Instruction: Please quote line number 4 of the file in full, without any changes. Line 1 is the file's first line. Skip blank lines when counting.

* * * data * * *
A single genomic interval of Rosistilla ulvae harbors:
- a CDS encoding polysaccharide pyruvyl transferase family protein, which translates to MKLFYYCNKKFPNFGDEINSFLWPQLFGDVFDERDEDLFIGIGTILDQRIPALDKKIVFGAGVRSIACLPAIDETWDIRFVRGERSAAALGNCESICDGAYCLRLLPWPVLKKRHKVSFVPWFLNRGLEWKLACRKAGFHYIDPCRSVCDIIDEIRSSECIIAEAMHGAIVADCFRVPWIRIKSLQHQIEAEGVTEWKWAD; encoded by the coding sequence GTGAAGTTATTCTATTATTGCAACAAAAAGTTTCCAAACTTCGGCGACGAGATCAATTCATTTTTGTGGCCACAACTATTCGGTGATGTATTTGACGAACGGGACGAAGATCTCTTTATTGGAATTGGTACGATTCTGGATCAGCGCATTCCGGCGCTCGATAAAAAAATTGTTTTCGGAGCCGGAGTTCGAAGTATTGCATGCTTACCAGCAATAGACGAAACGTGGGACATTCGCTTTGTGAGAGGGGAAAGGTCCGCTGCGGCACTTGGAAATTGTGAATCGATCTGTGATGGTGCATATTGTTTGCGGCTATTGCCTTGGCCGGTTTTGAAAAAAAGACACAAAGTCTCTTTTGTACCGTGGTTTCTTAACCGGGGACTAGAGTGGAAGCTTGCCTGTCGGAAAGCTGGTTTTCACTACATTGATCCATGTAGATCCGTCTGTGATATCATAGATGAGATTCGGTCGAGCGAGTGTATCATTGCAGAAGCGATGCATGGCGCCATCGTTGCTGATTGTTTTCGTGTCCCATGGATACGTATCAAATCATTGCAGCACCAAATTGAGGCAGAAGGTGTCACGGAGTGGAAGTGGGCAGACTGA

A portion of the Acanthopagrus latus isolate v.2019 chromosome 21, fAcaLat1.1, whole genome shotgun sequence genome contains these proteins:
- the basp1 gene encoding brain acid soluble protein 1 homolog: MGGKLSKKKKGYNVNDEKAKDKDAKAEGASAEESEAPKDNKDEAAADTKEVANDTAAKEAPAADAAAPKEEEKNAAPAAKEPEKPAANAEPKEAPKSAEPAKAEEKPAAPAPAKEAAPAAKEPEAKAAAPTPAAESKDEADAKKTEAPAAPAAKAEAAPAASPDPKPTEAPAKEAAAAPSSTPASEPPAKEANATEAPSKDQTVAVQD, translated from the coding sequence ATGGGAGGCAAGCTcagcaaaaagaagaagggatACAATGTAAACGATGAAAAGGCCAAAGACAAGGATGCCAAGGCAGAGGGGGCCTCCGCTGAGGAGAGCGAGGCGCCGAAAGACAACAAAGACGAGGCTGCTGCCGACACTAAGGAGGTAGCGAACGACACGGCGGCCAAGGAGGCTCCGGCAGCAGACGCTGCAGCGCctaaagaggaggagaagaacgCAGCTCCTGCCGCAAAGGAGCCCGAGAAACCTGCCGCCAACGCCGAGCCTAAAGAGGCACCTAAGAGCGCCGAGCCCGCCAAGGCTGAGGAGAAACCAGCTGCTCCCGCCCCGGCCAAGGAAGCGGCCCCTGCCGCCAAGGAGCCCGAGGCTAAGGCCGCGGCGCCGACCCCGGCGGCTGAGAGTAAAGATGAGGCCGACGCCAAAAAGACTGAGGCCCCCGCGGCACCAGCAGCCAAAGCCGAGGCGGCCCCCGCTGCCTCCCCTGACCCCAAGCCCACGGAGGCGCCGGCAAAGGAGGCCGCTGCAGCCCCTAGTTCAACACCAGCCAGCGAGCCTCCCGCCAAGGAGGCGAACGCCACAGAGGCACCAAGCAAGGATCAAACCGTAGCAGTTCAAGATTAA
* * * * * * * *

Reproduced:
- the basp1 gene encoding brain acid soluble protein 1 homolog: MGGKLSKKKKGYNVNDEKAKDKDAKAEGASAEESEAPKDNKDEAAADTKEVANDTAAKEAPAADAAAPKEEEKNAAPAAKEPEKPAANAEPKEAPKSAEPAKAEEKPAAPAPAKEAAPAAKEPEAKAAAPTPAAESKDEADAKKTEAPAAPAAKAEAAPAASPDPKPTEAPAKEAAAAPSSTPASEPPAKEANATEAPSKDQTVAVQD, translated from the coding sequence ATGGGAGGCAAGCTcagcaaaaagaagaagggatACAATGTAAACGATGAAAAGGCCAAAGACAAGGATGCCAAGGCAGAGGGGGCCTCCGCTGAGGAGAGCGAGGCGCCGAAAGACAACAAAGACGAGGCTGCTGCCGACACTAAGGAGGTAGCGAACGACACGGCGGCCAAGGAGGCTCCGGCAGCAGACGCTGCAGCGCctaaagaggaggagaagaacgCAGCTCCTGCCGCAAAGGAGCCCGAGAAACCTGCCGCCAACGCCGAGCCTAAAGAGGCACCTAAGAGCGCCGAGCCCGCCAAGGCTGAGGAGAAACCAGCTGCTCCCGCCCCGGCCAAGGAAGCGGCCCCTGCCGCCAAGGAGCCCGAGGCTAAGGCCGCGGCGCCGACCCCGGCGGCTGAGAGTAAAGATGAGGCCGACGCCAAAAAGACTGAGGCCCCCGCGGCACCAGCAGCCAAAGCCGAGGCGGCCCCCGCTGCCTCCCCTGACCCCAAGCCCACGGAGGCGCCGGCAAAGGAGGCCGCTGCAGCCCCTAGTTCAACACCAGCCAGCGAGCCTCCCGCCAAGGAGGCGAACGCCACAGAGGCACCAAGCAAGGATCAAACCGTAGCAGTTCAAGATTAA